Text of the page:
4. It sounds like you guys are in for a crazy but memorable time! 2 out of our 4 children were born when we were selling/moving houses. Both of the two we had to move within two weeks of the babies being born, so hopefully you won’t be having to do that! I am loving all the recipes that you have here; my family is especially loving them! I hope you are able to stay cool during this last trimester.

    5. About your dream kitchen: I have a relatively small kitchen but a huge dining room, 15 feet square! So we put the dining table in the middle of the dining room, and each corner is a different mini-area: my computer desk, my son’s desk, game/sewing table, and bookshelf corner. My computer desk is the L-shaped type that’s supposed to face into a corner, but we placed it with one side against the wall and one side jutting into the room; then we placed a bookcase with its back against the desk and another bookcase against the wall, so we have an L of bookcases and an L of desk on that side of the room. It works really well because each of those corners of the room has a door in it that prevents the furniture from going into the corner of the walls.

      Anyway, my point is that my computer desk is *just outside* the kitchen, so I can hear the timer and jump up to stir occasionally and all that, but I don’t need a huge kitchen, and the computer is more protected from steam, grease, and crumbs!

    6. Yes on the eggs! Thank goodness there are a million things you can do to an egg. Weigh them, they’re cheaper/lb than beef or chicken for protein. One of the first kitchen tutorials my kids go through is “how to crack an egg.”

    7. I will be going back to teach part time in the fall and I could REALLY use this program. I’ve always been good at organizing my meals but now since I work at home everything has gone to hell in hand basket!

    8. I’m big on tuna salad. We like ours with sourdough wasa crackers or organic blue corn tortilla chips. My hubby likes it plain jane – so no veggie chopping!

      Any form of breakfast for dinner usually whips up pretty quickly. Eggs any way, bacon from my farmer’s market, new potatoes shredded and cooked in a cast iron skillet. Yum! If I’ve forgotten to soak my flour, I’ll use some of the sprouted wheat flour I keep on hand for emergencies and whip up pancakes with real maple syrup. mmmm… I’m getting hungry and I just finished breakfast!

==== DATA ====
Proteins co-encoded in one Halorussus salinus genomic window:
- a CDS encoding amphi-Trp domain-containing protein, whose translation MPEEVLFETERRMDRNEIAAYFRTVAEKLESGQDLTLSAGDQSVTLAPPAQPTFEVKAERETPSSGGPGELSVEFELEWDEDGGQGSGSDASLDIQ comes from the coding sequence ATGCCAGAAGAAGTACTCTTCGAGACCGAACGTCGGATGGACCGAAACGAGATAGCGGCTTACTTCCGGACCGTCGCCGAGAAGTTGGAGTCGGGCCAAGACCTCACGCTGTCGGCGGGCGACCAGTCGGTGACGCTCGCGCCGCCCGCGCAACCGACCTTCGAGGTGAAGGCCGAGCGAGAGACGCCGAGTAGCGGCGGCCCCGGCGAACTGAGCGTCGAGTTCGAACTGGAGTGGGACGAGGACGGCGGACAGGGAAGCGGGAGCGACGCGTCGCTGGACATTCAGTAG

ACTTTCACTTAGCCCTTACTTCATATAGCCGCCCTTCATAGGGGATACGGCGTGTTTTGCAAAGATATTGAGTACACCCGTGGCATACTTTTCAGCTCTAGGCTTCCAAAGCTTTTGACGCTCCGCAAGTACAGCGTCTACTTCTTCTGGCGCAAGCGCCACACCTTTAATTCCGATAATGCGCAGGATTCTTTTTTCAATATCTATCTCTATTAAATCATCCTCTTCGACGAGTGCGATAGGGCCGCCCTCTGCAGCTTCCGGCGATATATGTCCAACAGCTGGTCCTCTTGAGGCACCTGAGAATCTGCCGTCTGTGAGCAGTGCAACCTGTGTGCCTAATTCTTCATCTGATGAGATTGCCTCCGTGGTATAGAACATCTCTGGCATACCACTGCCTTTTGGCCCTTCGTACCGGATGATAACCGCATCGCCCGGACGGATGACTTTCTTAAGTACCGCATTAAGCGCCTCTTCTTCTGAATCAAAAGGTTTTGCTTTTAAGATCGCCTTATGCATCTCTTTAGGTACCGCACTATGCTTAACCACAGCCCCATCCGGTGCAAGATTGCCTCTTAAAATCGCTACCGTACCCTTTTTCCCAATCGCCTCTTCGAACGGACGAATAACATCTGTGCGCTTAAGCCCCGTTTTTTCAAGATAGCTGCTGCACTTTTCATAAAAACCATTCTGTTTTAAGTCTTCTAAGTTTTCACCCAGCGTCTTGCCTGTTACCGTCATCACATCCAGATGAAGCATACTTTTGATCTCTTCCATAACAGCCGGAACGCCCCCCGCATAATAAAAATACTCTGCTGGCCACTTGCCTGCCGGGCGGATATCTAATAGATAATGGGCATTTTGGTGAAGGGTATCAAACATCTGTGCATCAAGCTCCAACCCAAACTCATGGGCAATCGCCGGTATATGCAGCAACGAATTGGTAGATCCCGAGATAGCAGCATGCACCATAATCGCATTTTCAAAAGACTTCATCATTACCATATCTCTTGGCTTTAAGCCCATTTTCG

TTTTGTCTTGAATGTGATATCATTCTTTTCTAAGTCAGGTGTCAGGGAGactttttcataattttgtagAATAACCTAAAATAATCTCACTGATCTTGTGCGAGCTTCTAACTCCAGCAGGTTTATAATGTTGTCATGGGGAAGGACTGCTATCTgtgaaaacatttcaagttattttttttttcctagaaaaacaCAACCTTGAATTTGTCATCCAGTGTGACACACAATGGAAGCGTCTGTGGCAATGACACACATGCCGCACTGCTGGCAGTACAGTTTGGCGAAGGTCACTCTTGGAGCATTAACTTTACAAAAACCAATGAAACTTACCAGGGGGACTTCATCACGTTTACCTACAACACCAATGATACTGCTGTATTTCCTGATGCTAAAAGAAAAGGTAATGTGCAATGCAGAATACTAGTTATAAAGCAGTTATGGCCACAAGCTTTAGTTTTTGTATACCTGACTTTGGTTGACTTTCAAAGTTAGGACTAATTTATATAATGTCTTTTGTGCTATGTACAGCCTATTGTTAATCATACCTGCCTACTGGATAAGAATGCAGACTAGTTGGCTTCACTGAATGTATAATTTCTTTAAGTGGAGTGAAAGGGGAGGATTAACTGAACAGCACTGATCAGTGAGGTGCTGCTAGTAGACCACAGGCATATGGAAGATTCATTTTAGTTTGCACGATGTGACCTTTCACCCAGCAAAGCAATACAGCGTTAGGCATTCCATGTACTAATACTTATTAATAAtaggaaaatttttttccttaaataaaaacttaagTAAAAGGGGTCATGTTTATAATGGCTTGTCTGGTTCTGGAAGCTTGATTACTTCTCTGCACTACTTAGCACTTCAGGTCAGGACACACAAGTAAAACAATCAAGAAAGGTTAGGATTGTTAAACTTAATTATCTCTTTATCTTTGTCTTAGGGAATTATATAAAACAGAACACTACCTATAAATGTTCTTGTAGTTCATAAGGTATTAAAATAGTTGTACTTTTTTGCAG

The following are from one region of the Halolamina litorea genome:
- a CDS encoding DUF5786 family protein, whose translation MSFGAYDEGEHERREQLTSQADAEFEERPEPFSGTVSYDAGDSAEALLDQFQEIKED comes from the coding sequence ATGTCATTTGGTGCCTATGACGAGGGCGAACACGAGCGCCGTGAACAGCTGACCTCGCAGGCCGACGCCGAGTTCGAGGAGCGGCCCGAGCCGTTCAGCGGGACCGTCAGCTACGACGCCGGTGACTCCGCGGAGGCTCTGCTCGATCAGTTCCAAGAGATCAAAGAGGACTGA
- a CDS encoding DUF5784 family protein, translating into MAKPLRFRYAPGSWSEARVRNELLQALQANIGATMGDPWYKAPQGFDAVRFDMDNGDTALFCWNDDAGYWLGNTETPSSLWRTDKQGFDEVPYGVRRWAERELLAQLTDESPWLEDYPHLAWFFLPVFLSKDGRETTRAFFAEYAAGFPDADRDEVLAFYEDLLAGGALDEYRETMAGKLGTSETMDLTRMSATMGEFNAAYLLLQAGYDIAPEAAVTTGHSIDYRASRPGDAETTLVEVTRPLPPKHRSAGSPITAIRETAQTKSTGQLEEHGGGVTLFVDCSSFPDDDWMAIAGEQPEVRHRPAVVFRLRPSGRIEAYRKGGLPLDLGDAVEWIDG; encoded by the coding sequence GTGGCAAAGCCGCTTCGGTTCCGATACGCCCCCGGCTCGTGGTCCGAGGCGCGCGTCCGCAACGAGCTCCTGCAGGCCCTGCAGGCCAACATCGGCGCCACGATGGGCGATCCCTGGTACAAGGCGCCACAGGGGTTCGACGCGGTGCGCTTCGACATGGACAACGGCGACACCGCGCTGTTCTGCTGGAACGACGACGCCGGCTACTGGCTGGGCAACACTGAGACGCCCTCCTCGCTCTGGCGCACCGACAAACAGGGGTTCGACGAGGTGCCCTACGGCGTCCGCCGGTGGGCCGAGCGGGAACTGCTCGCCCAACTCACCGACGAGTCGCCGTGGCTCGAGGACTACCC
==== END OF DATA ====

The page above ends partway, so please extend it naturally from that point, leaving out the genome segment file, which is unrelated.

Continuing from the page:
9. I’m with you on that, Rebekah! It seems like our meals for 2 would easily feed a normal family of 4 (assuming that 2 of those people are under the age of 8!).

      Makes me wonder how we’ll ever stretch that grocery budget when the little ones come along…

    10. p.s. I agree, eggs are great for an “I don’t know what to do” meal. Frittata and quiche show up often our dinner table, or omelets when I have less time!

    11. Oh my. I’m very impressed that 12 ounces of salmon was enough for the four of you. My husband and I ate 12 ounces between us last night! (He had 8 ounces, I had 4.) It’s tough to feed my hardworkin’ man. Sometimes I get discouraged when I read about what other people spend on groceries, and how little they seem to get away with eating, but then I remember that I have a husband who is young, has a very high metabolism, and does manual labor all day. He easily eats twice as much as I do. haha 🙂

    12. Jen @ Oh no! I really do need to eat my vegetables!

      I hear ya on the no-time-think! We’ve been doing house stuff too – every day working away and food has been a last minute thought. Here and there I’ve remembered to soak oatmeal or lentils or beans… and I’ve stayed up late different nights cleaning bones so there is still stock in the diet.. but I’ve been very grateful for meals I discovered in the freezer and huge salads that we eat all week. Not that I haven’t broken down and driven through somewhere. Usually if I can get in a cooking day once a week I feel more sane.

    13. Most of my meals are cooked when I’m “too busy to think” as I don’t get home from work until 5:30 and we try to eat by 6 or 6:30! (Not to mention, it’s my 3-yo’s cranky time…) I also do a lot of pasta dishes with easy marinara sauce or alfredo sauce and chicken/shrimp/hamburger.

    14. You mention Meijer Organics refried beans… yum! Have you also noticed that their Organics and Naturals canned tomatoes are not in BPA lined cans? Love it!

      1. Jeanne,
        Really???? Actually, I had not noticed that. Wow. Is it on the package? I’m totally impressed. Thanks! 🙂 Katie

        1. It doesn’t say so on the package, I was just pleasantly surprised when I opened a can… I hope that wasn’t a fluke or a temporary packaging choice!

    15. I had a similar experience of cooking salmon for the very first time two weeks ago. It too turned out just right and everyone was happy! It is an easy fish to prepare! 🙂

    16. Barefeet In The Kitchen

      Your “best scrambled eggs” are still my boys favorite eggs. We call them Power Eggs though. 😉

      Love all of these meal ideas. I just made a few notes for myself. Thanks!